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BergerBytes/StateKit 0.3.4
A UI agnostic state management system to control the madness of scaling apps and teams.
⭐️ 4
πŸ•“ 2 weeks ago
iOS macOS tvOS
.package(url: "https://github.com/BergerBytes/StateKit.git", from: "0.3.4")

πŸ“¦ StateKit

A UI agnostic state management system to control the madness of scaling apps and teams.

Description

StateKit aims to solve the issue of the implicit state that comes out of many alternative architectures. As applications and teams grow, the need to easily digest and understand architecture becomes incredibly important.

Key features

  • Deterministic state
  • All state changes happen within an explicit transaction
  • Testable by default
  • Breaks down applications into easy to understand and assemble blocks
  • View layer agnostic, built-in support for UIKit and SwiftUI

Installation

Swift Package Manager

Swift package manager is the preferred way to use StateKit. Just add this repository. Locking to the current minor version is recommended.

https://github.com/BergerBytes/StateKit

Motivation

A common problem with architecture patterns like MVC, MVVM, etc., is they result in multiple, scattered, and out-of-sync outputs. These outputs prevent the explicit ability to control how the state is changed and passed throughout the application. An app with this problem will commonly run into odd state issues, especially when deviating from the "happy path".

Consider this simple example of a traditional MVVM ViewModel:

class FileListViewModel {
    private(set) var loading: Bool
    private(set) var files: [File]
    private(set) var error: Error
    
    func fetchFiles(completed: () -> Void) {
        loading = true
        service.loadFiles { files, error in
            loading = false
            if error {
                self.error = error
            } else {
                self.files = files
            }

			 completed()
        }
    }
}

The view model has three outputs: loading, files and errors. These outputs can change independently, whether from the view calling methods or as a response to internal callbacks. This will inevitably lead to conflicting states in the view.

For example, imagine we call fetchFiles, and it fails. We then call the function again; we would have loading = true and error != nil for a little while until the service.loadFiles callback is invoked. Does that make sense? It depends; in this example, we could set the error to nil before the fetchFiles call, but as you add more and more properties having consistency across the different outputs of your view model can be quite hard.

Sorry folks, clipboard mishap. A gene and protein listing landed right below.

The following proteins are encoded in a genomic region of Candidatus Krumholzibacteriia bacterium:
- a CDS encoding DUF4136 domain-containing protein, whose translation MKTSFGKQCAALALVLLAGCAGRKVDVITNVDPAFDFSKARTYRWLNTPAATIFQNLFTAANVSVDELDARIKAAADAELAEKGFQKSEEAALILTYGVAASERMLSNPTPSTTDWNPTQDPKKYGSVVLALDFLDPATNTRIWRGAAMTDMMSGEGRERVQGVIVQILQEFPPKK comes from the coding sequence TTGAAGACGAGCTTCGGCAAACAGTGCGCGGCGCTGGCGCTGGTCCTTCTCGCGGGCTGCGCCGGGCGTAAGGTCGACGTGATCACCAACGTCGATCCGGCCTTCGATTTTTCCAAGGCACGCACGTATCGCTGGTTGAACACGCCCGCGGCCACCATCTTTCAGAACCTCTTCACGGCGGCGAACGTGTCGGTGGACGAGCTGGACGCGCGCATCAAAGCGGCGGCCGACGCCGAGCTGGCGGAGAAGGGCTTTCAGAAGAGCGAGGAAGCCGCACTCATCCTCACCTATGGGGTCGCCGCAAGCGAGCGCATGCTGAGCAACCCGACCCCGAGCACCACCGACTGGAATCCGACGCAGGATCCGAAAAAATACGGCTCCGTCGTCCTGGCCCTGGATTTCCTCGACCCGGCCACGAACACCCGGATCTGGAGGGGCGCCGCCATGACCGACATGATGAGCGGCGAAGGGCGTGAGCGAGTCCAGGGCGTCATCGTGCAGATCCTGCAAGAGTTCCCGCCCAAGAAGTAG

When trying to use this ViewModel to derive a view you can easily imagine a situation like the following:

if let error = viewModel.error { ... }
else if viewModel.loading { ... }
else if let files = viewModel.files { ... }

Some questions come to mind when looking at this logic:

  • Should I always check viewModel.error before viewModel.loading?
  • Can viewModel.files be valid when viewModel.loading == true? Or when in viewModel.error != nil?
  • Should I always access viewModel.files after having checked viewModel.error and viewModel.loading?

This is where the aforementioned outputs consistency problem makes special sense. If we can be sure about the consistency, the order doesn't matter. We can even forget about an else statement there, and everything will work as expected. In any case, from an API point of view, nothing is telling me all that. We should aim to make our APIs convey the proper usage.

StateKit aims to solve problems like this.

The Solution

StateKit sits between an application's global state, for example, a server api, and the UI layer. StateKit's core responsibility is to move state into bespoke StateContainer structs provided from dedicated Stores. These stores have small, focused scopes of concerns, usually handling specific responsibilities, such as a UserProfileStore, CartStore, ProductStore, etc. One of the most powerful abilities of stores is the ability to subscribe to other stores and receive updates when the subscribed store's state changes. This allows stores to form complex state trees while keeping everything modular and easy to understand.

To understand how this is accomplished, let's take a look at the code:

StateContainer

StateContainers consist of three main sections:

  • Storage
  • Queries
  • Transactions

Storage

// 1
struct ExampleState: StateContainer {
	// 2
	enum State: EnumState {
		case loading
		case main(firstName: String, lastName: String)
		case error(EquatableError)
	}
	
	// 3
	var current: State = .main
}
  1. The StateContainer protocol requires the struct to be Equatable and the definition of a current property.
  2. All StateContainers have a nested enum called State, which conforms to the EnumState protocol. The cases defined here are the bespoke state's this state can be in. In this example, this state can either be in a "loading", "main or "error" state. This enum is the main place where all raw data is stored within a state. If data is exclusive to, and typically required by, a specific state, it should be stored as an associated value in the appropriate case. This will make the data required when changing the current state to that case and better prevent out-of-sync state. You can see an examples of this in the main and error cases. The following sections will show how this data is accessed and changed.